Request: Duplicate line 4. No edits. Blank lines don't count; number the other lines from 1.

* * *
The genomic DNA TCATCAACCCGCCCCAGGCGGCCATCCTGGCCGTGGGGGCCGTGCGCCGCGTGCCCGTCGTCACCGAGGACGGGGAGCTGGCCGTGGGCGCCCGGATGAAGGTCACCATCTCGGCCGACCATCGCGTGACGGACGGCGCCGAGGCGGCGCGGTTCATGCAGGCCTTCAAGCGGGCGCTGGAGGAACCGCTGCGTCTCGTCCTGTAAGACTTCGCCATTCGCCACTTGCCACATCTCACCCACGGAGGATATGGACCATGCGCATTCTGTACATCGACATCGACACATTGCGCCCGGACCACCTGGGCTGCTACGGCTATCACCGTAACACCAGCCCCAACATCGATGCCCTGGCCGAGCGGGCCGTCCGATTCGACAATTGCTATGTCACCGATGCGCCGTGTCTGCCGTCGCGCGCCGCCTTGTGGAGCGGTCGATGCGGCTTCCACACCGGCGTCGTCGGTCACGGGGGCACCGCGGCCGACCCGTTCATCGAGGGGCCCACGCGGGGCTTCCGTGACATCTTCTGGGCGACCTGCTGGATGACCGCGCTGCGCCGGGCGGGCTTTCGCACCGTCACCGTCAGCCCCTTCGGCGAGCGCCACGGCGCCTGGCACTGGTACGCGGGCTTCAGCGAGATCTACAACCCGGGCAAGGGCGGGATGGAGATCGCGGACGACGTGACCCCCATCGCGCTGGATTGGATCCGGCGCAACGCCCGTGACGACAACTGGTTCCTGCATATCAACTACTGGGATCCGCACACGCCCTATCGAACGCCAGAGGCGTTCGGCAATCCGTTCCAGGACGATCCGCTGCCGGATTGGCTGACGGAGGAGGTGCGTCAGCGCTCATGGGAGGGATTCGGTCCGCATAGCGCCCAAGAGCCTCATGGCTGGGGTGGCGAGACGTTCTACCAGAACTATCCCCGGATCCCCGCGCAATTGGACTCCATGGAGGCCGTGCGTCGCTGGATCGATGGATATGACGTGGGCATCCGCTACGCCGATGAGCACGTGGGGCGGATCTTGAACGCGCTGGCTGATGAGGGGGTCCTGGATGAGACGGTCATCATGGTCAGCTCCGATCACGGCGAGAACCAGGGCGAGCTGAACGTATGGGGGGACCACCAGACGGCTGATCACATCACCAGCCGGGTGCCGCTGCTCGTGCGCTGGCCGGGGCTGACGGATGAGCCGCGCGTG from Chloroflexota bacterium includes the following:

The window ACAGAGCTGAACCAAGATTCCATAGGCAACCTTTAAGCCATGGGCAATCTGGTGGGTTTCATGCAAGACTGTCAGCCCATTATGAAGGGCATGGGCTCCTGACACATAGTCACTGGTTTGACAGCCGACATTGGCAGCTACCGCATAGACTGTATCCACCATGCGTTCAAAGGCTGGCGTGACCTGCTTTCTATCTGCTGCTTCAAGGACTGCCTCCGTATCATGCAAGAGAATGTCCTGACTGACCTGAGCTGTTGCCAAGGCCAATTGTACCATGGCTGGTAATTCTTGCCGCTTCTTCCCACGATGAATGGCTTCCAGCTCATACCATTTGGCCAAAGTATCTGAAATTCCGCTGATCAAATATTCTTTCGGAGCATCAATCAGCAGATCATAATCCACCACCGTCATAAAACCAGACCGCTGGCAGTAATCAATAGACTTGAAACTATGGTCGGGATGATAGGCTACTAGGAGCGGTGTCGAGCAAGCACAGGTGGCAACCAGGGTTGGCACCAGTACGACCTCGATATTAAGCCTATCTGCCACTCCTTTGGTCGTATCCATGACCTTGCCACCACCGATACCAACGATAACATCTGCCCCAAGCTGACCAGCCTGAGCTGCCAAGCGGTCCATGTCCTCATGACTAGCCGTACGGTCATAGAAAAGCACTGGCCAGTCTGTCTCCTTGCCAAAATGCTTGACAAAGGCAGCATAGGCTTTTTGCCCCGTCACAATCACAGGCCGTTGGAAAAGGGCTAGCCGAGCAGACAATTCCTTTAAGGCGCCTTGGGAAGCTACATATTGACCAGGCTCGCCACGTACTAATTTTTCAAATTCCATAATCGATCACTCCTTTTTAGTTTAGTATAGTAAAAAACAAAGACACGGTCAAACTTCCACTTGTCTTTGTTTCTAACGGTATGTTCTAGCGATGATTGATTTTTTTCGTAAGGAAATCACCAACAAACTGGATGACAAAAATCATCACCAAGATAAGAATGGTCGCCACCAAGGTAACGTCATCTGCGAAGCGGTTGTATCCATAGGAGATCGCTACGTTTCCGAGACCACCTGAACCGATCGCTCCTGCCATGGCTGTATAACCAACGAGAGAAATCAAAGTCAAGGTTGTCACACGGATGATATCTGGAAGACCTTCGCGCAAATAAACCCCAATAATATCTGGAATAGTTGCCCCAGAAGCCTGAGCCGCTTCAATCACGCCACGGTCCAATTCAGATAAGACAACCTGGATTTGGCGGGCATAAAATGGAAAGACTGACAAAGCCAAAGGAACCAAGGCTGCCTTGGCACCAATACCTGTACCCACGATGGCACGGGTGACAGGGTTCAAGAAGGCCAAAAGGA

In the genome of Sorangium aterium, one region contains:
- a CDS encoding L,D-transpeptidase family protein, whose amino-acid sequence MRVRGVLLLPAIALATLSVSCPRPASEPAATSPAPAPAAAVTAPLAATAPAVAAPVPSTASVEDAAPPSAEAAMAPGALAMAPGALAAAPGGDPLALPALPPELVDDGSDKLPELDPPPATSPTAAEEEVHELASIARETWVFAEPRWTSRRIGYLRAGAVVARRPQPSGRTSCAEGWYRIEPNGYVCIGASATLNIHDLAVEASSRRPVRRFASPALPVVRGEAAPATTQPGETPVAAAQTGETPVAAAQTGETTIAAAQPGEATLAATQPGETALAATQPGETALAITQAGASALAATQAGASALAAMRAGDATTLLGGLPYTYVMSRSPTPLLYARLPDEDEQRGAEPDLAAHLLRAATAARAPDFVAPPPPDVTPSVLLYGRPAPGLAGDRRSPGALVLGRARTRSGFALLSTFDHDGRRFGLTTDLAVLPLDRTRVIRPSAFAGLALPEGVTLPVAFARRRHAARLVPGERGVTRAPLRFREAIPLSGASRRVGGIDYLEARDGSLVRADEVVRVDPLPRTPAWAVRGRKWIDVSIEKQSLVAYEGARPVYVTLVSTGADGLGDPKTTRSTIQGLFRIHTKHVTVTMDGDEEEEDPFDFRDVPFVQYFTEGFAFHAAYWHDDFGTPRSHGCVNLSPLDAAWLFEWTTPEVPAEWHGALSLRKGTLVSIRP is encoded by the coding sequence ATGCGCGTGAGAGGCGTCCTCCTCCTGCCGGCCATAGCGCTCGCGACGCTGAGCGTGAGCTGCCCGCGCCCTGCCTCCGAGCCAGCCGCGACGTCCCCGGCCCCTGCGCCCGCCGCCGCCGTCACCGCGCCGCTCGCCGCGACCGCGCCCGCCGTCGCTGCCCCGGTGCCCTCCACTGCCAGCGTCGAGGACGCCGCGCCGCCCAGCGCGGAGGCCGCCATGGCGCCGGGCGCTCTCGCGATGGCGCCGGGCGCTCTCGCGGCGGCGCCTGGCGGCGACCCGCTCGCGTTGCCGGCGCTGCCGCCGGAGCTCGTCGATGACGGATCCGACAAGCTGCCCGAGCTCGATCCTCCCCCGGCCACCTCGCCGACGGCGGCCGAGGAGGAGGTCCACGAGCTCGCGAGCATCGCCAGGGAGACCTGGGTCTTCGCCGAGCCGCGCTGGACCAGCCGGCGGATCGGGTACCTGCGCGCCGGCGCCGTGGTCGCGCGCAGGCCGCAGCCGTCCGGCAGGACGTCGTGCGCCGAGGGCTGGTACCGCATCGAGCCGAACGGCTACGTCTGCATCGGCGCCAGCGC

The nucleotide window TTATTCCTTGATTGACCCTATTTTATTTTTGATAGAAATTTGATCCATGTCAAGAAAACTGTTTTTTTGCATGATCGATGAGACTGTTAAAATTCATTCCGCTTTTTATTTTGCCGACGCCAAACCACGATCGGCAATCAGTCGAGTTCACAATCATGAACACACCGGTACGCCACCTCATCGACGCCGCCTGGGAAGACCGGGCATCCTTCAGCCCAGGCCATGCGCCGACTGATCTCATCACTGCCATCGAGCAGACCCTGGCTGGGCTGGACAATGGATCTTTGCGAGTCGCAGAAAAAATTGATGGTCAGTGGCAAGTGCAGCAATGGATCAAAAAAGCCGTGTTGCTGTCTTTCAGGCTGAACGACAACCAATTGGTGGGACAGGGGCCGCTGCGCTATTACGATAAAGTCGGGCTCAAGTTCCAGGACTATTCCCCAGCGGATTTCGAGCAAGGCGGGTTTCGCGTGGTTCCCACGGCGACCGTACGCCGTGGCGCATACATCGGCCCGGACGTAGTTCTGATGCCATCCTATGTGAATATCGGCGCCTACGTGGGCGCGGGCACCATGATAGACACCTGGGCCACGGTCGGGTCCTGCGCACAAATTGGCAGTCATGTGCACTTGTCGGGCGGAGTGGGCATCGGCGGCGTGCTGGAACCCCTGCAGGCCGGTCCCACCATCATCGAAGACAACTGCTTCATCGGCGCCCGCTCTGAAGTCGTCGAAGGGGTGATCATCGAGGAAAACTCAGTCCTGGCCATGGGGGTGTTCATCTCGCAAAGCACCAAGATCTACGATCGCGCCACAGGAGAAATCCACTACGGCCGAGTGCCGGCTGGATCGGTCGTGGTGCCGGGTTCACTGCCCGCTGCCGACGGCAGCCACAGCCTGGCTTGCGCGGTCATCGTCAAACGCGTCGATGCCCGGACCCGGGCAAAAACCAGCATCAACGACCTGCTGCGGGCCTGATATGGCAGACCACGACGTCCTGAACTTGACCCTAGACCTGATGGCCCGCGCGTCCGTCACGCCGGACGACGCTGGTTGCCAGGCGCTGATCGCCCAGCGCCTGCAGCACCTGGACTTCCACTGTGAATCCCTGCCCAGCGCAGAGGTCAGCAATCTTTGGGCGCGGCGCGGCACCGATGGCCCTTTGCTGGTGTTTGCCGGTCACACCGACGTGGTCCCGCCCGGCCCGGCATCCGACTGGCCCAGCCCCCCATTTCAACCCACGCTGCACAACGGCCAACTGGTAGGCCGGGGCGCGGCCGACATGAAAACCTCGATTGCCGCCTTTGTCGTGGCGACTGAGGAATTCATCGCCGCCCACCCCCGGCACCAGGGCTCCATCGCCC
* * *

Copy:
- a CDS encoding L,D-transpeptidase family protein, whose amino-acid sequence MRVRGVLLLPAIALATLSVSCPRPASEPAATSPAPAPAAAVTAPLAATAPAVAAPVPSTASVEDAAPPSAEAAMAPGALAMAPGALAAAPGGDPLALPALPPELVDDGSDKLPELDPPPATSPTAAEEEVHELASIARETWVFAEPRWTSRRIGYLRAGAVVARRPQPSGRTSCAEGWYRIEPNGYVCIGASATLNIHDLAVEASSRRPVRRFASPALPVVRGEAAPATTQPGETPVAAAQTGETPVAAAQTGETTIAAAQPGEATLAATQPGETALAATQPGETALAITQAGASALAATQAGASALAAMRAGDATTLLGGLPYTYVMSRSPTPLLYARLPDEDEQRGAEPDLAAHLLRAATAARAPDFVAPPPPDVTPSVLLYGRPAPGLAGDRRSPGALVLGRARTRSGFALLSTFDHDGRRFGLTTDLAVLPLDRTRVIRPSAFAGLALPEGVTLPVAFARRRHAARLVPGERGVTRAPLRFREAIPLSGASRRVGGIDYLEARDGSLVRADEVVRVDPLPRTPAWAVRGRKWIDVSIEKQSLVAYEGARPVYVTLVSTGADGLGDPKTTRSTIQGLFRIHTKHVTVTMDGDEEEEDPFDFRDVPFVQYFTEGFAFHAAYWHDDFGTPRSHGCVNLSPLDAAWLFEWTTPEVPAEWHGALSLRKGTLVSIRP is encoded by the coding sequence ATGCGCGTGAGAGGCGTCCTCCTCCTGCCGGCCATAGCGCTCGCGACGCTGAGCGTGAGCTGCCCGCGCCCTGCCTCCGAGCCAGCCGCGACGTCCCCGGCCCCTGCGCCCGCCGCCGCCGTCACCGCGCCGCTCGCCGCGACCGCGCCCGCCGTCGCTGCCCCGGTGCCCTCCACTGCCAGCGTCGAGGACGCCGCGCCGCCCAGCGCGGAGGCCGCCATGGCGCCGGGCGCTCTCGCGATGGCGCCGGGCGCTCTCGCGGCGGCGCCTGGCGGCGACCCGCTCGCGTTGCCGGCGCTGCCGCCGGAGCTCGTCGATGACGGATCCGACAAGCTGCCCGAGCTCGATCCTCCCCCGGCCACCTCGCCGACGGCGGCCGAGGAGGAGGTCCACGAGCTCGCGAGCATCGCCAGGGAGACCTGGGTCTTCGCCGAGCCGCGCTGGACCAGCCGGCGGATCGGGTACCTGCGCGCCGGCGCCGTGGTCGCGCGCAGGCCGCAGCCGTCCGGCAGGACGTCGTGCGCCGAGGGCTGGTACCGCATCGAGCCGAACGGCTACGTCTGCATCGGCGCCAGCGC